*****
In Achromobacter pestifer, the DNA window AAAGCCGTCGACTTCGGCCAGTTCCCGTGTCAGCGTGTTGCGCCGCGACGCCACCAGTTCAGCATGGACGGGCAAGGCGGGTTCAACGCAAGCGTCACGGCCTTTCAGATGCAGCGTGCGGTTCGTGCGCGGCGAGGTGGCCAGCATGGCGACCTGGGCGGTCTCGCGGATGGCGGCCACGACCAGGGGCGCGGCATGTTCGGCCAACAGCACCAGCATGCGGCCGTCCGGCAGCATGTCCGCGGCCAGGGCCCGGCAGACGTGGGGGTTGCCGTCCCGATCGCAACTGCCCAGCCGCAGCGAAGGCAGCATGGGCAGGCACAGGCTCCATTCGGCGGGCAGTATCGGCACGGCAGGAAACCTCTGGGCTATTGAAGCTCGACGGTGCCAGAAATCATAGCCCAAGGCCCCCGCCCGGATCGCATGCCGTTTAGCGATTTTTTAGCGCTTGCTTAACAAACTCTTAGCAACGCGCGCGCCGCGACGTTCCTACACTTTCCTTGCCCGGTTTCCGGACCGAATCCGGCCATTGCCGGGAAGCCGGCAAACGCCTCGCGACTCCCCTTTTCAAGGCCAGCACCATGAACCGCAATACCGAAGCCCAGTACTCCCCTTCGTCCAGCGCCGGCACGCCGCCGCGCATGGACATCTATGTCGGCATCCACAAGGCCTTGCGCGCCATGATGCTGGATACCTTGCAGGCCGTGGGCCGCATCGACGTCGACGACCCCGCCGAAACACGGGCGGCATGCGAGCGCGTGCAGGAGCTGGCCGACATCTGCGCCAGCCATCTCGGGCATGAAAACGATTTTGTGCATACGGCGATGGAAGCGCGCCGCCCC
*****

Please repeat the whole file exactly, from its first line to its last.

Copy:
In Achromobacter pestifer, the DNA window AAAGCCGTCGACTTCGGCCAGTTCCCGTGTCAGCGTGTTGCGCCGCGACGCCACCAGTTCAGCATGGACGGGCAAGGCGGGTTCAACGCAAGCGTCACGGCCTTTCAGATGCAGCGTGCGGTTCGTGCGCGGCGAGGTGGCCAGCATGGCGACCTGGGCGGTCTCGCGGATGGCGGCCACGACCAGGGGCGCGGCATGTTCGGCCAACAGCACCAGCATGCGGCCGTCCGGCAGCATGTCCGCGGCCAGGGCCCGGCAGACGTGGGGGTTGCCGTCCCGATCGCAACTGCCCAGCCGCAGCGAAGGCAGCATGGGCAGGCACAGGCTCCATTCGGCGGGCAGTATCGGCACGGCAGGAAACCTCTGGGCTATTGAAGCTCGACGGTGCCAGAAATCATAGCCCAAGGCCCCCGCCCGGATCGCATGCCGTTTAGCGATTTTTTAGCGCTTGCTTAACAAACTCTTAGCAACGCGCGCGCCGCGACGTTCCTACACTTTCCTTGCCCGGTTTCCGGACCGAATCCGGCCATTGCCGGGAAGCCGGCAAACGCCTCGCGACTCCCCTTTTCAAGGCCAGCACCATGAACCGCAATACCGAAGCCCAGTACTCCCCTTCGTCCAGCGCCGGCACGCCGCCGCGCATGGACATCTATGTCGGCATCCACAAGGCCTTGCGCGCCATGATGCTGGATACCTTGCAGGCCGTGGGCCGCATCGACGTCGACGACCCCGCCGAAACACGGGCGGCATGCGAGCGCGTGCAGGAGCTGGCCGACATCTGCGCCAGCCATCTCGGGCATGAAAACGATTTTGTGCATACGGCGATGGAAGCGCGCCGCCCC